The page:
• Individual liberty, which is based on the concept of free will
  • Economy and frugality in government, which is an application of good stewardship and diligence
  • Avoiding entangling alliances, which was a standard for Israel in the Old Testament
  • Avoiding public debt, which is another principle from the Old Testament law
  • Honest work in order to provide a genuine service, which is a principle found in the Old and New Testaments

These principles once helped to provide a sound foundation for the freest and most prosperous nation in the world, our United States. They would rescue our ship of state today if used again with wisdom and courage.

Thomas Jefferson was one of those unique men of good character and right principle who has occasionally walked onto the stage of history. Although far from perfect, men like Jefferson have left us much for which to be thankful. Jefferson's fight for the concepts of individual freedom, especially religious liberty, expanded liberty in his day and still benefits us today. A true statesman expands liberty; a tyrant expands government. May God bless our nation with some true statesmen in the years ahead, and show us how to recognize the tyrants before they do us harm.

1. Thomas Jefferson, Writings (New York: Literary Classics of the United States, 1984), p. 1057.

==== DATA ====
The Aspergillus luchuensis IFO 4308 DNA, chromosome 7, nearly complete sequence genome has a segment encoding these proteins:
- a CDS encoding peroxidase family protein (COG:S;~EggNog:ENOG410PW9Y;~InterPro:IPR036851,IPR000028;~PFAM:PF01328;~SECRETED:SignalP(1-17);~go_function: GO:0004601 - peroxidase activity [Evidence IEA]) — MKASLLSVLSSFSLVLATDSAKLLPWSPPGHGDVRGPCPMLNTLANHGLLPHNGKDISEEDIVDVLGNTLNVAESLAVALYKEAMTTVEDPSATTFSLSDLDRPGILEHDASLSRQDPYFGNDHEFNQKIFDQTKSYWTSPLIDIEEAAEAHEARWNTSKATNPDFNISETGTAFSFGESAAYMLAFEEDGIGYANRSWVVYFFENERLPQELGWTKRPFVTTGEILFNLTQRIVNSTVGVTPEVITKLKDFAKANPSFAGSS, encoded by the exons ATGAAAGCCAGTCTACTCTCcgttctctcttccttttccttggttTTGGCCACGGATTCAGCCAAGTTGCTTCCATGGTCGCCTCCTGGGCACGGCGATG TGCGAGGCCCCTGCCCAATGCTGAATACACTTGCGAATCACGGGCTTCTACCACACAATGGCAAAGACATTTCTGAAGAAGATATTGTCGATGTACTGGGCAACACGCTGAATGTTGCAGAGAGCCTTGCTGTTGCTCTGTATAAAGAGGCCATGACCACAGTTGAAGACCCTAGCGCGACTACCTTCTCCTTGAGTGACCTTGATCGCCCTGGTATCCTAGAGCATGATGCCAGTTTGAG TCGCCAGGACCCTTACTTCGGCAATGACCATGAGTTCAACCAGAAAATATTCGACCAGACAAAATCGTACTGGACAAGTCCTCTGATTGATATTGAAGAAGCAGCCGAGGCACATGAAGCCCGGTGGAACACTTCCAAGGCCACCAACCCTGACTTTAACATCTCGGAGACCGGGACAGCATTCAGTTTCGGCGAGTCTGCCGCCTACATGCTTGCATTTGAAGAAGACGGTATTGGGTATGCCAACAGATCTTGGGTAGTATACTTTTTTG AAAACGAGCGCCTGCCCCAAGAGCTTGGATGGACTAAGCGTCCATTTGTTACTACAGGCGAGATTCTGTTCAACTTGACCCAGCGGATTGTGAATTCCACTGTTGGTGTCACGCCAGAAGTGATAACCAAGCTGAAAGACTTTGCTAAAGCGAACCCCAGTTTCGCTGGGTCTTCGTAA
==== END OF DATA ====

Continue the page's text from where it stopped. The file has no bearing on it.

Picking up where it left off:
2. Noble E. Cunningham, Jr., In Pursuit of Reason: The Life of Thomas Jefferson (Baton Rouge, Louisiana: Louisiana State University, 1987), p. 225.

3. Letter to James Smith as quoted in In God We Trust, by Norman Cousins (New York: Harper and Brothers Publishers, 1958), p. 159.

4. Cousins, pp. 159-160.

5. Letter to Timothy Pickering as quoted in Cousins, p. 157.

6. Letter to Benjamin Waterhouse as quoted in Cousins, pp. 160-161.

7. Letter to Charles Thomson as quoted in Cousins, p. 145-46.

8. Letter to Peter Carr as quoted in Cousins, p. 128.

9. Page Smith, Thomas Jefferson: A Revealing Biography (New York: American Heritage Publishing Co., Inc., 1976), pp. 276-283.

10. Smith, pp. 282-284.

11. Writings, p. 550.

12. Writings, p. 1056.

13. Writings, p. 962.

14. Writings, p. 1056.

15. Writings, p. 1400-1401.

16. Clarence B. Carson, A Basic History of the United States, Volume 2: The Beginning of the Republic (Wadley, Alabama: American Textbook Committee, 1984), pp. 174-76.

17. Cunningham, pp. 247-248.

18. Writings, p. 1056.

19. Writings, p. 1056-57.

20. Smith, p. 270.

21. Smith, pp.267, 270.

Jan Scandella Hankins is a member of the Board of Directors of the Foundation for Constitutional Education.

Jim Jess is President of the Foundation for Constitutional Education.